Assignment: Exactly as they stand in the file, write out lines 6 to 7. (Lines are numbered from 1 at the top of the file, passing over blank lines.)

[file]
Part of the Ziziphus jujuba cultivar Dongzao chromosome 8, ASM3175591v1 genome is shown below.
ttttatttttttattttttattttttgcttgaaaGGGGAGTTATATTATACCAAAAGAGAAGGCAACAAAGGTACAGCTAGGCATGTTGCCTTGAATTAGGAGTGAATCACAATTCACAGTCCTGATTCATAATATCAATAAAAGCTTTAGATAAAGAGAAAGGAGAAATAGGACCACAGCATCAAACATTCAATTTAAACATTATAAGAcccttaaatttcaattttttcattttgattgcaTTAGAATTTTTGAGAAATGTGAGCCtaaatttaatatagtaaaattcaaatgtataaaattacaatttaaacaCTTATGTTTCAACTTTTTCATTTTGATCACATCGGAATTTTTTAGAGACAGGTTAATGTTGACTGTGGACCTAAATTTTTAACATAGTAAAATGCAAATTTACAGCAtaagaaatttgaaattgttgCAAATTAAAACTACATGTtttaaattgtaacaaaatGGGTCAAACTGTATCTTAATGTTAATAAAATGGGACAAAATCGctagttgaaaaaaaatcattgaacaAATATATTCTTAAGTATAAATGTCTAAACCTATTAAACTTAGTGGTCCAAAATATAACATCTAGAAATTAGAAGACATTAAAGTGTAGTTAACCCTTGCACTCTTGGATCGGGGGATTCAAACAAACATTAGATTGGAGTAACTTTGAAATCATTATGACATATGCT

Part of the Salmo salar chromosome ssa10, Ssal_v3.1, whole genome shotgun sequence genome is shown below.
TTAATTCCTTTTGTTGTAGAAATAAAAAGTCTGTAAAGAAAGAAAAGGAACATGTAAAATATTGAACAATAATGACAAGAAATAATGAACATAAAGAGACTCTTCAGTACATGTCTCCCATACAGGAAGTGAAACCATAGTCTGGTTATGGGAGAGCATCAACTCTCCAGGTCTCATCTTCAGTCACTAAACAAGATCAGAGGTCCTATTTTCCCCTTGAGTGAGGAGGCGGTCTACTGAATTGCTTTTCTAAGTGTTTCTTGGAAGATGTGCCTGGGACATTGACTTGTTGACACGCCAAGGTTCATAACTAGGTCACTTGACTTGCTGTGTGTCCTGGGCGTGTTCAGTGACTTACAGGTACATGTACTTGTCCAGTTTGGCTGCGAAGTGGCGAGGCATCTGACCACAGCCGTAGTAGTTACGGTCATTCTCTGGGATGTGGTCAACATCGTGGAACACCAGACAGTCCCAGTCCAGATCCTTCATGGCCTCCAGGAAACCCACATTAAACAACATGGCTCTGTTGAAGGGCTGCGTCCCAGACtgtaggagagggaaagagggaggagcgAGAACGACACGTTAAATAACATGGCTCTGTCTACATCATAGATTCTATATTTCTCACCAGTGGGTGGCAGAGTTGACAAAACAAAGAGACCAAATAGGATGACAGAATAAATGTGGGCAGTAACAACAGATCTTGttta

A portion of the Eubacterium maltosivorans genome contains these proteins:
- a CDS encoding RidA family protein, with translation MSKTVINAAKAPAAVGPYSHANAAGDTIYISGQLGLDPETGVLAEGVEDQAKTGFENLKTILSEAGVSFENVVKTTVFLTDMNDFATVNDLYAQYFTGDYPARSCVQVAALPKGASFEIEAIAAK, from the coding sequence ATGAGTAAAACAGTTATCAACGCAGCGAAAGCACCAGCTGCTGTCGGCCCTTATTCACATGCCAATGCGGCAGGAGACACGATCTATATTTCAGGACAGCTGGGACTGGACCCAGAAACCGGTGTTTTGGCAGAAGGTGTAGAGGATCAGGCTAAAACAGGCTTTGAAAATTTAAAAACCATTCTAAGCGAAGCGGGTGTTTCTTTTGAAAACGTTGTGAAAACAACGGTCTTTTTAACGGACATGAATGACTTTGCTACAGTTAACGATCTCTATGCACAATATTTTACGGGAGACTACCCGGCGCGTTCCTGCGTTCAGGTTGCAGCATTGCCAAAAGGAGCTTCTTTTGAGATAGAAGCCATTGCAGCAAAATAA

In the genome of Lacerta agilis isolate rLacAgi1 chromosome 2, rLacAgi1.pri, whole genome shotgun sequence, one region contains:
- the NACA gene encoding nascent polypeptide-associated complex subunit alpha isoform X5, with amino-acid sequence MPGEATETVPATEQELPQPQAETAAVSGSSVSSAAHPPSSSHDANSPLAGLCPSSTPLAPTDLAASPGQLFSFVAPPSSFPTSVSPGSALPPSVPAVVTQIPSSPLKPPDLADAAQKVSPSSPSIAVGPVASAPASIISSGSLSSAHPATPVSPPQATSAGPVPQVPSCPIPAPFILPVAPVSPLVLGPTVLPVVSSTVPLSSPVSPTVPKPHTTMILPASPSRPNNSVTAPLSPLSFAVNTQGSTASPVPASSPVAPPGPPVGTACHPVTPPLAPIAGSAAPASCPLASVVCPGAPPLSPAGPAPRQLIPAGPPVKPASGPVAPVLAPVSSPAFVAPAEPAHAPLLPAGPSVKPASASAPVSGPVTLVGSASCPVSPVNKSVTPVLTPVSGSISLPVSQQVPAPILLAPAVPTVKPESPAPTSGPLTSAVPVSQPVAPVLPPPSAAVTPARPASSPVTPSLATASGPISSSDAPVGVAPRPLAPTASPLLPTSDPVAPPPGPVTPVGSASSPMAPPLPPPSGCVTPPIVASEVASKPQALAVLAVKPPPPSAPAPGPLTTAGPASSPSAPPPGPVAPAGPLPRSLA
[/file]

- a CDS encoding RidA family protein, with translation MSKTVINAAKAPAAVGPYSHANAAGDTIYISGQLGLDPETGVLAEGVEDQAKTGFENLKTILSEAGVSFENVVKTTVFLTDMNDFATVNDLYAQYFTGDYPARSCVQVAALPKGASFEIEAIAAK, from the coding sequence ATGAGTAAAACAGTTATCAACGCAGCGAAAGCACCAGCTGCTGTCGGCCCTTATTCACATGCCAATGCGGCAGGAGACACGATCTATATTTCAGGACAGCTGGGACTGGACCCAGAAACCGGTGTTTTGGCAGAAGGTGTAGAGGATCAGGCTAAAACAGGCTTTGAAAATTTAAAAACCATTCTAAGCGAAGCGGGTGTTTCTTTTGAAAACGTTGTGAAAACAACGGTCTTTTTAACGGACATGAATGACTTTGCTACAGTTAACGATCTCTATGCACAATATTTTACGGGAGACTACCCGGCGCGTTCCTGCGTTCAGGTTGCAGCATTGCCAAAAGGAGCTTCTTTTGAGATAGAAGCCATTGCAGCAAAATAA

In the genome of Lacerta agilis isolate rLacAgi1 chromosome 2, rLacAgi1.pri, whole genome shotgun sequence, one region contains: